Egyptian Professor Mona Prince Speaks

 At CMC, Egyptian Professor Mona Prince discusses the Arab Spring and her personal experiences. Photo courtsey of Fernando Veludo.

 At CMC, Egyptian Professor Mona Prince discusses the Arab Spring and her personal experiences. Photo courtsey of Fernando Veludo.

By Joelle Leib '17
Staff Writer

In 2011, what many of us read in the news about the Arab Spring, visiting Pitzer and Claremont McKenna College Professor Mona Prince lived. Prince shared her story as an Egyptian revolutionary at the CMC Marian Miner Cook Athenaeum on Wednesday, Feb. 25 to an audience composed of students, community members and professors.

Prince worked as an assistant professor of English literature at Suez University in Egypt during Hosni Mubarak’s regime, a time in which she claims she did not suffer much because of her middle class status but felt that Mubarak’s corruption tarnished the Egyptian character. Thus, she declared herself a revolutionary and joined throngs of protesters in Egypt’s Tahrir Square demanding “Freedom, honesty, jobs, and better life conditions,” according to Prince.

The revolutionaries toppled Mubarak’s regime and held democratic elections in 2012 to replace the former dictator. Prince, a well known activist and academic, was amongst the potential candidates to replace Mubarak, but Mohamed Morsi, the nominee from the Muslim Brotherhood, narrowly won the election and ascended to the Egyptian presidency.
Morsi’s presidency brought much turmoil to Egypt and led to the formation of what many experts dubbed a “mobocracy,” or a legion of relentless protestors demanding greater freedom. Morsi responded to the mobocracy with violence and force, and was eventually removed from power in 2013 by the military.

Prince believes that Morsi’s failed presidency proves that while “We may have succeeded in removing Mubarak, we did not change as people that much.” She stressed that until the Egyptian people question themselves, the oppressive regime will remain in place, regardless of who is leading it.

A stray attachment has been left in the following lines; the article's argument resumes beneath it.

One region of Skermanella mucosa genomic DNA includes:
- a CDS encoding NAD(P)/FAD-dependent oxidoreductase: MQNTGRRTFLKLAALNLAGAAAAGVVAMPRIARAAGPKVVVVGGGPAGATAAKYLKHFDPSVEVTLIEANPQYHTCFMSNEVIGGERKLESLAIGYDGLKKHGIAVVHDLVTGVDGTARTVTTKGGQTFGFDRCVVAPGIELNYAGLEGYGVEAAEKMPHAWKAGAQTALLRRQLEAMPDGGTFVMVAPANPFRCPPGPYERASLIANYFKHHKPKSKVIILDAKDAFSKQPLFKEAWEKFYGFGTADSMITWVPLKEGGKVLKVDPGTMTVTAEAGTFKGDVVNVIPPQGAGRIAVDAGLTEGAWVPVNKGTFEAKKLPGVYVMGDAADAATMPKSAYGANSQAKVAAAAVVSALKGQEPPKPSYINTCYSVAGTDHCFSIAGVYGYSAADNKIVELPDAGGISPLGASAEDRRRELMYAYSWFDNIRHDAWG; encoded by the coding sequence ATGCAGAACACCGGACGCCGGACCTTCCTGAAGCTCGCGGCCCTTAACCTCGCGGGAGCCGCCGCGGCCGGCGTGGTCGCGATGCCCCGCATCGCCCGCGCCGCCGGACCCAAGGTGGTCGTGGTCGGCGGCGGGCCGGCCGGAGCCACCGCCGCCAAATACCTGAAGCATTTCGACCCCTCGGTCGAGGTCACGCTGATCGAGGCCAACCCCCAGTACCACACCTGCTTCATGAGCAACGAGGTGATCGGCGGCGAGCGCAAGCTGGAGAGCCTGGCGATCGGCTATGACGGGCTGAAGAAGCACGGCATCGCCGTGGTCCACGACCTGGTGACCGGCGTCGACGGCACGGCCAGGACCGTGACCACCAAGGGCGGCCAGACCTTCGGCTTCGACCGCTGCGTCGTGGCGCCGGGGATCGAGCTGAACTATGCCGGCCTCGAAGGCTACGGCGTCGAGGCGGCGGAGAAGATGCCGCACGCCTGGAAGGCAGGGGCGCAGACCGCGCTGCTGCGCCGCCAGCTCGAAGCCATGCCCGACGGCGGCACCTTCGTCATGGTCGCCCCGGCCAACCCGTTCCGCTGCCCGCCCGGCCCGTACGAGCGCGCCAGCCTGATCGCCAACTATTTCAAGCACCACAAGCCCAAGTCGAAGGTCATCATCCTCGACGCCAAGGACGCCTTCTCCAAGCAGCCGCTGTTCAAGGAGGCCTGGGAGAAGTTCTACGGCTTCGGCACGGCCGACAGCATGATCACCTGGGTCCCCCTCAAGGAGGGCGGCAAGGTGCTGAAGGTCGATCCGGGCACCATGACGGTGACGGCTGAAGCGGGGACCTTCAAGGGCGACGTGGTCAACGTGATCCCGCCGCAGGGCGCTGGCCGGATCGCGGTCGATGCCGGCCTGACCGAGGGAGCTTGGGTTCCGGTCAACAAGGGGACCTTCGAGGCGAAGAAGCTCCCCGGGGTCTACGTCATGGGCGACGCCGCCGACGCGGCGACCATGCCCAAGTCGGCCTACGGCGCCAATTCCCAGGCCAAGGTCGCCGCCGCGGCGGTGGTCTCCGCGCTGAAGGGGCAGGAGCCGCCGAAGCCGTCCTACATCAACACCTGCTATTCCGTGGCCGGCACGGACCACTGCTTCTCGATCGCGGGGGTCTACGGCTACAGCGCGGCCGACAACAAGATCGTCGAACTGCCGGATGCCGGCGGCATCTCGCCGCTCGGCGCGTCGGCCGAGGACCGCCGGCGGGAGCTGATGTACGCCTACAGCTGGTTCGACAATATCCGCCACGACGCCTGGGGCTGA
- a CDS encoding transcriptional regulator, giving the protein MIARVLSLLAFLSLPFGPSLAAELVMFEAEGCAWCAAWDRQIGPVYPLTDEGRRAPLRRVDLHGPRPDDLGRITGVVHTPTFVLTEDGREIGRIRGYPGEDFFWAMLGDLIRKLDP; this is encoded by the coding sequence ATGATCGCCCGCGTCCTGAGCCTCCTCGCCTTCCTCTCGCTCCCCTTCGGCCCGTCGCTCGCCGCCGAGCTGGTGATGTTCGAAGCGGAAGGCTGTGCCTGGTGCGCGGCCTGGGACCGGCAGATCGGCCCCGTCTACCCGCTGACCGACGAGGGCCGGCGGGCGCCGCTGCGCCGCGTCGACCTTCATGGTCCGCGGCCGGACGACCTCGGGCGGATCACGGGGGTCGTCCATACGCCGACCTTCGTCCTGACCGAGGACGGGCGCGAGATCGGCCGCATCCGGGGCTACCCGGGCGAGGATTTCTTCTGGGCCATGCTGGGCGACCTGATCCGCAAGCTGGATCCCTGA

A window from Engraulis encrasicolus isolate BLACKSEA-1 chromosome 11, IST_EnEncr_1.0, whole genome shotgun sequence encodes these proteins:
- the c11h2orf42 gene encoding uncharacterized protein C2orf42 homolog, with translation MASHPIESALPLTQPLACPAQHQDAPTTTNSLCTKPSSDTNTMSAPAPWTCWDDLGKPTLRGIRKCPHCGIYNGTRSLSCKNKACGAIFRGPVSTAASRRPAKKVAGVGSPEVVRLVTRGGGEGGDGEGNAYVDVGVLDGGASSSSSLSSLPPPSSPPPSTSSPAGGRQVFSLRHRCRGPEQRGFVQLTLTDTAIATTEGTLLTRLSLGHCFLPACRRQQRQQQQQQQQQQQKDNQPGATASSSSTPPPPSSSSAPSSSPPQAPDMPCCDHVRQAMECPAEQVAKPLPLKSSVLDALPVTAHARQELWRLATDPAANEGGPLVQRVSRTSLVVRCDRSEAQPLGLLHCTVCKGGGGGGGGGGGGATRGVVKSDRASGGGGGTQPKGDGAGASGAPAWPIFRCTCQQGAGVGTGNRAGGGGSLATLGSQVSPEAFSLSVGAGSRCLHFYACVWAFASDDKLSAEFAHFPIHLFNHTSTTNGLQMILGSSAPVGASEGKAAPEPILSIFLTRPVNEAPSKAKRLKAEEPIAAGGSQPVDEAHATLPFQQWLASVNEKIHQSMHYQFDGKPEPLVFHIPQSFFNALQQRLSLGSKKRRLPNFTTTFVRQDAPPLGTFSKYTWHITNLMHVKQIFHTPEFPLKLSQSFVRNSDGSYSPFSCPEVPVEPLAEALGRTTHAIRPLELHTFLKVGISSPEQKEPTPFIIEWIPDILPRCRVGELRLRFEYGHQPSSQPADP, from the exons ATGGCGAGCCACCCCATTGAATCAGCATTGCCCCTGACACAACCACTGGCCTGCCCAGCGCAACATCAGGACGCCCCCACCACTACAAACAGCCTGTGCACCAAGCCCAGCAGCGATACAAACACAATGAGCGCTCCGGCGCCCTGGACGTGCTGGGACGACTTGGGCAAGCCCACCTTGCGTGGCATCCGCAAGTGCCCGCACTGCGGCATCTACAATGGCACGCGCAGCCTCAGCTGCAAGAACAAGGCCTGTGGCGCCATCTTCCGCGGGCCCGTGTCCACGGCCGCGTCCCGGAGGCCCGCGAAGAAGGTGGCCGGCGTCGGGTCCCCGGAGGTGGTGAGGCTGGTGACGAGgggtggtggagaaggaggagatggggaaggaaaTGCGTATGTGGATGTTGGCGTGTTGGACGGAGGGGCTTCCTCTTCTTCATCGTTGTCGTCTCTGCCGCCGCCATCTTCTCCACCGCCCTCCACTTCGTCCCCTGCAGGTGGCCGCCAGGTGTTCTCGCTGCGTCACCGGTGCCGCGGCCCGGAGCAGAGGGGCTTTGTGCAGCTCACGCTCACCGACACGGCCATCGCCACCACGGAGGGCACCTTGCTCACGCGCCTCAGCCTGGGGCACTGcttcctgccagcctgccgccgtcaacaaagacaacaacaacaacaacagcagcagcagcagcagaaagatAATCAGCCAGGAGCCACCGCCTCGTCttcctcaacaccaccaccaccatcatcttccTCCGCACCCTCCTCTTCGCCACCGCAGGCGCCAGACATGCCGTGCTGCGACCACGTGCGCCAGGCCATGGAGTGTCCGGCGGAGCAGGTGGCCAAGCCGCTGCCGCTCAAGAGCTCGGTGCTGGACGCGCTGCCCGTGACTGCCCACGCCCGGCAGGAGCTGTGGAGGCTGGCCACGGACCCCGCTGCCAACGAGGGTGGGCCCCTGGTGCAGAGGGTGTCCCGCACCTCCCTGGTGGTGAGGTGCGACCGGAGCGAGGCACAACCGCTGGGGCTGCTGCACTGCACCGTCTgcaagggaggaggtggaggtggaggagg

Recently, Prince has penned the memoir “Revolution is My Name” to recount her experiences in Tahrir Square. Under Morsi, “revolutionary” was a dirty word, and because the university administration accused her of being one, it suspended her for six months. Upon returning, she faced death threats from her students and the Muslim Brotherhood who accused her of being Islamophobic, although Prince asserts that she was encouraging her students of both Christian and Muslim faith to engage in debate with one another.

A dean from Suez University, where Prince worked, told her that she could no longer discuss sex, politics or religion in her classes. Fed up with the immense academic censorship, Prince applied for and received a one-year rescue scholarship. Prince expressed her gratitude to be teaching at Pitzer and CMC, institutions that value freedom of speech and allow her to talk about anything with her students.

Currently, Abdel Fatta el-Sisi serves as president of Egypt. Prince claims that many Egyptians are content with Sisi, and more than anything are happy that the Muslim Brotherhood is out of power. “Egyptians are happy with stability and order. Freedom and democracy are luxuries people don’t care much about. The Egyptian people are not ready for democracy… Change is going to take a very long time, change takes generations,” Prince said.